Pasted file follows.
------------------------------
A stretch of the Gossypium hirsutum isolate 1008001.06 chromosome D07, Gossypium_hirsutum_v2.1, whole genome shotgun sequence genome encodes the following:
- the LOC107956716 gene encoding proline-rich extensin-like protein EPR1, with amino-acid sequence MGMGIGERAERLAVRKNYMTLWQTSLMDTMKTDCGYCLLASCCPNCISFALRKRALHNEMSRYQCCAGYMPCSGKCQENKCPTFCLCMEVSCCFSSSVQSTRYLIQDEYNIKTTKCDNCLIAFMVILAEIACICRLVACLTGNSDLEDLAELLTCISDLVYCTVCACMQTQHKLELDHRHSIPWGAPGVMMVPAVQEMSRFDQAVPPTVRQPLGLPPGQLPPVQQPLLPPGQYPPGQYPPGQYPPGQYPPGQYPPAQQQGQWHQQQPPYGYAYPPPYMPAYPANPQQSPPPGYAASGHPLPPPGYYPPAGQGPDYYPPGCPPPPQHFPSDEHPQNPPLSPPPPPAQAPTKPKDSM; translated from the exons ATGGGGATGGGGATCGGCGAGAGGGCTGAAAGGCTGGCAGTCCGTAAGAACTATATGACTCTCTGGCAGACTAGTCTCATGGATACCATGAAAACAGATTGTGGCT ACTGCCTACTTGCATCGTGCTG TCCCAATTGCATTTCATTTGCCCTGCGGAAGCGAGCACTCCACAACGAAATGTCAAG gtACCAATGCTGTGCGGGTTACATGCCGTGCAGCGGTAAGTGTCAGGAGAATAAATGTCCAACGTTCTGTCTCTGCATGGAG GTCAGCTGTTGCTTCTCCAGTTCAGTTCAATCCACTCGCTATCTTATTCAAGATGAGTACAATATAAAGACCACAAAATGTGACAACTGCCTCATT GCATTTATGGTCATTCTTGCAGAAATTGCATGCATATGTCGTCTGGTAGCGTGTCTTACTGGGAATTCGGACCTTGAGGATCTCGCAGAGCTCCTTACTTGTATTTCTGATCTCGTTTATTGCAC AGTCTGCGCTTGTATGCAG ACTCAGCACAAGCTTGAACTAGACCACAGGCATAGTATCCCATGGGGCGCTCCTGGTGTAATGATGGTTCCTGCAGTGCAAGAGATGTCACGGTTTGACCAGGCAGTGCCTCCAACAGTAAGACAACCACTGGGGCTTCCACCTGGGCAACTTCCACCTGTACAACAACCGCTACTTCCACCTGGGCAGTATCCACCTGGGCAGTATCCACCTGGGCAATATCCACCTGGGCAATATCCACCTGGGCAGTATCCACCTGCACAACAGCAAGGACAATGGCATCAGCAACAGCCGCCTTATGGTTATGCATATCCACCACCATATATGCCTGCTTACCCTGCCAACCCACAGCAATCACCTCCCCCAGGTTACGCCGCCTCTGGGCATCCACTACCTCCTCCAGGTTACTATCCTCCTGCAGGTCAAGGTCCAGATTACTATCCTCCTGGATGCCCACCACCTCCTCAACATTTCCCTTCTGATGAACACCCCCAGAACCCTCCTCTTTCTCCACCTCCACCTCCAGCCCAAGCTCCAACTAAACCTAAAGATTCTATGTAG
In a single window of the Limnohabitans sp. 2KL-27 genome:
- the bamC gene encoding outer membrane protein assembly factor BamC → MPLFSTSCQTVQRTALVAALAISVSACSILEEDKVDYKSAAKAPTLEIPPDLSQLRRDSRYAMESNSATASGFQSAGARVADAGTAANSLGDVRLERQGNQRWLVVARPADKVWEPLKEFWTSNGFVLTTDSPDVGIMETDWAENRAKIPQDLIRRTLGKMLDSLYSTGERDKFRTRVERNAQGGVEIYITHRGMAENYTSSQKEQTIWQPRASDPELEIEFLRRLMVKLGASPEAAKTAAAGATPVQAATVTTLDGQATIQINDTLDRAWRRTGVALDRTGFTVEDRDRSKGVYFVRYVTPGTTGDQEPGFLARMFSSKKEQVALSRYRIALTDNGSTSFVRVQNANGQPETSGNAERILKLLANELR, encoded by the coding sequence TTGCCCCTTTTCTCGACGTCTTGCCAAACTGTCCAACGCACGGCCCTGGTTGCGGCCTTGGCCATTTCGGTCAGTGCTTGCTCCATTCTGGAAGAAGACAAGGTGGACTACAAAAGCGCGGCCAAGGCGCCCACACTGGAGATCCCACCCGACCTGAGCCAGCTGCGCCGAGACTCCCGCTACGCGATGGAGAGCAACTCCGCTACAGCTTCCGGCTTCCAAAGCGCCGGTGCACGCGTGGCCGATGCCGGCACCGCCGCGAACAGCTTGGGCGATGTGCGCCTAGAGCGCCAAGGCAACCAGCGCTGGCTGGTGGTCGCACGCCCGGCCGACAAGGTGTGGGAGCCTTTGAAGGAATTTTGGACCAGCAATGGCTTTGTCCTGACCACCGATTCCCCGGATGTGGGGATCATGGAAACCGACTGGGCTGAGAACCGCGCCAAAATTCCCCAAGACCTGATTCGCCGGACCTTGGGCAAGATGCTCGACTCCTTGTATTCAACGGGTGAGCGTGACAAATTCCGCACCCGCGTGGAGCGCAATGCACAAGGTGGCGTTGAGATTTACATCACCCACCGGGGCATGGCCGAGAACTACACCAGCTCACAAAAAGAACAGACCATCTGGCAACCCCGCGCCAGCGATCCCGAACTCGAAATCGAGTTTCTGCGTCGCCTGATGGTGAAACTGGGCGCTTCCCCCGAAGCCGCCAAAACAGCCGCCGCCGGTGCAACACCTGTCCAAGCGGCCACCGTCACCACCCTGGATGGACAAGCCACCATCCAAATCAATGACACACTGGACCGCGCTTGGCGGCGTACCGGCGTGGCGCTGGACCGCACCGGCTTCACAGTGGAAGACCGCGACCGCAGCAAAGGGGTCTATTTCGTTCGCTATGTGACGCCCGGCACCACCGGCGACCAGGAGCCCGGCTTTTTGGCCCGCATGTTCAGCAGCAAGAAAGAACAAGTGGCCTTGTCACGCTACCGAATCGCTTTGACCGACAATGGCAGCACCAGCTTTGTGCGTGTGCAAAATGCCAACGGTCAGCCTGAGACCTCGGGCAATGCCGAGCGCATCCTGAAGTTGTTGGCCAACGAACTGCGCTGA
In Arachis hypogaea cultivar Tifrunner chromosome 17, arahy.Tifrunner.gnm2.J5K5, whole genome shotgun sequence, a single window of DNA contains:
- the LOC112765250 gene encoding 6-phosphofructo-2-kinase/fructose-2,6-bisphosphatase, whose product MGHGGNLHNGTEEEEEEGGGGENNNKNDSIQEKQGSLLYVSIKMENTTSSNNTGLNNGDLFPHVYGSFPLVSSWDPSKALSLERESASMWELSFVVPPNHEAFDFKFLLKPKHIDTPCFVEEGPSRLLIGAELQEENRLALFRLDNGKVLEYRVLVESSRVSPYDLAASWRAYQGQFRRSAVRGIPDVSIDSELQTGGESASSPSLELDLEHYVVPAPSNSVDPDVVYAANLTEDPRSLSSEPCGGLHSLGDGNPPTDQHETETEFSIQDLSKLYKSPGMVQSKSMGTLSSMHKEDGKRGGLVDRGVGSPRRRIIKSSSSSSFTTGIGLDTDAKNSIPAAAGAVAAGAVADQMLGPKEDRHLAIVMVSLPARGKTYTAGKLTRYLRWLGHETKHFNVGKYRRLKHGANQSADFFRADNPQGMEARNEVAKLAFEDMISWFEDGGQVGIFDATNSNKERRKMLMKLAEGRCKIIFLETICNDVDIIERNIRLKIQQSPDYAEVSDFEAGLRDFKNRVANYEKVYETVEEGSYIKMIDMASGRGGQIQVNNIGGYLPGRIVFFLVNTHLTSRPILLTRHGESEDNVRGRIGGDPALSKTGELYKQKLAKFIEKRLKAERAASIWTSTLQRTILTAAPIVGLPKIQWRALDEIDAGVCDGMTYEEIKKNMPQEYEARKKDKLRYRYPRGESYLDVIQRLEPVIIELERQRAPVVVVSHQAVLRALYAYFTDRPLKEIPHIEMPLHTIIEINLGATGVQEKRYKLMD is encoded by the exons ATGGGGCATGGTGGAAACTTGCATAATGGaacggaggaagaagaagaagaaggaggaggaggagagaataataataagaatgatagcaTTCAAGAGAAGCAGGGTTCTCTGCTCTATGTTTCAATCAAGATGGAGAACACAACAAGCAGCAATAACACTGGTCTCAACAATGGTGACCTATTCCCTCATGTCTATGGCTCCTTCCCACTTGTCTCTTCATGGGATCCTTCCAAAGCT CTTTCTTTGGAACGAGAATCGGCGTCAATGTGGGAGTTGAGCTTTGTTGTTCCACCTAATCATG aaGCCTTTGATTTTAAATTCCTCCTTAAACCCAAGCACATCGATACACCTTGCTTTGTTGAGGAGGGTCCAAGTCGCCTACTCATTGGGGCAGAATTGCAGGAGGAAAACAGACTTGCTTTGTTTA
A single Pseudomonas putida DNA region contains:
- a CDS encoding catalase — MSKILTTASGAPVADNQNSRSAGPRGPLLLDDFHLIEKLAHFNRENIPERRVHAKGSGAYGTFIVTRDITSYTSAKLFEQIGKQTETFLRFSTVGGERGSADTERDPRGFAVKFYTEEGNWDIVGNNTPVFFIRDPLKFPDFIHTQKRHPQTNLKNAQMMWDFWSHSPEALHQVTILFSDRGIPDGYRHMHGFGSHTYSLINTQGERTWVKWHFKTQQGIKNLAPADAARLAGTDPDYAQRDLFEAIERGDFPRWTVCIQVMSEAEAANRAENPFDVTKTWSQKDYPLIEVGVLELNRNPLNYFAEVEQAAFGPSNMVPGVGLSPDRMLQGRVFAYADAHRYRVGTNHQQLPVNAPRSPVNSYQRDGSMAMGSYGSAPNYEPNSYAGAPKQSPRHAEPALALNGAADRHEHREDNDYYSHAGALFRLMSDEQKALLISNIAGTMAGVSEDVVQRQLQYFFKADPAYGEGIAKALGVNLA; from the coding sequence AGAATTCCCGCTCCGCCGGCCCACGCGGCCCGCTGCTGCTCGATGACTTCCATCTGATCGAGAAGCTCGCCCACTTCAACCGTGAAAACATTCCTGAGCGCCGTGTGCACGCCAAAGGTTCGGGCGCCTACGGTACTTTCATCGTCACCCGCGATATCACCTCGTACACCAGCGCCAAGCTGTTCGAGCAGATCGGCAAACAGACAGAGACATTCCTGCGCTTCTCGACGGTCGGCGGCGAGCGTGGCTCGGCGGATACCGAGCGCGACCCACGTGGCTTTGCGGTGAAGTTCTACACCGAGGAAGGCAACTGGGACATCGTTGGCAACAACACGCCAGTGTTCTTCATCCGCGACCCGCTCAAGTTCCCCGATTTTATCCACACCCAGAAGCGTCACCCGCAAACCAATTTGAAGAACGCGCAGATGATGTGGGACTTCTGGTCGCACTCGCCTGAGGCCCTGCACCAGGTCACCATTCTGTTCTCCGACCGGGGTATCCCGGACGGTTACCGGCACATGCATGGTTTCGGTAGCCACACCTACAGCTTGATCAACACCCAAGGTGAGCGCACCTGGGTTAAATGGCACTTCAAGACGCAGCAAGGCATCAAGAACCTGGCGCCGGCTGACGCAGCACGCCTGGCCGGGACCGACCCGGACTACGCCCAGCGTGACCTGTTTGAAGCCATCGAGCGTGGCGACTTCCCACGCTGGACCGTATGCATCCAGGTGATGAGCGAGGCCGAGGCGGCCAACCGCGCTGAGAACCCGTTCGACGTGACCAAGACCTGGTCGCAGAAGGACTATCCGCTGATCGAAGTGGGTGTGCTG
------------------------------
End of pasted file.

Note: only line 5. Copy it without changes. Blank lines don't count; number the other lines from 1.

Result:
In Arachis hypogaea cultivar Tifrunner chromosome 17, arahy.Tifrunner.gnm2.J5K5, whole genome shotgun sequence, a single window of DNA contains: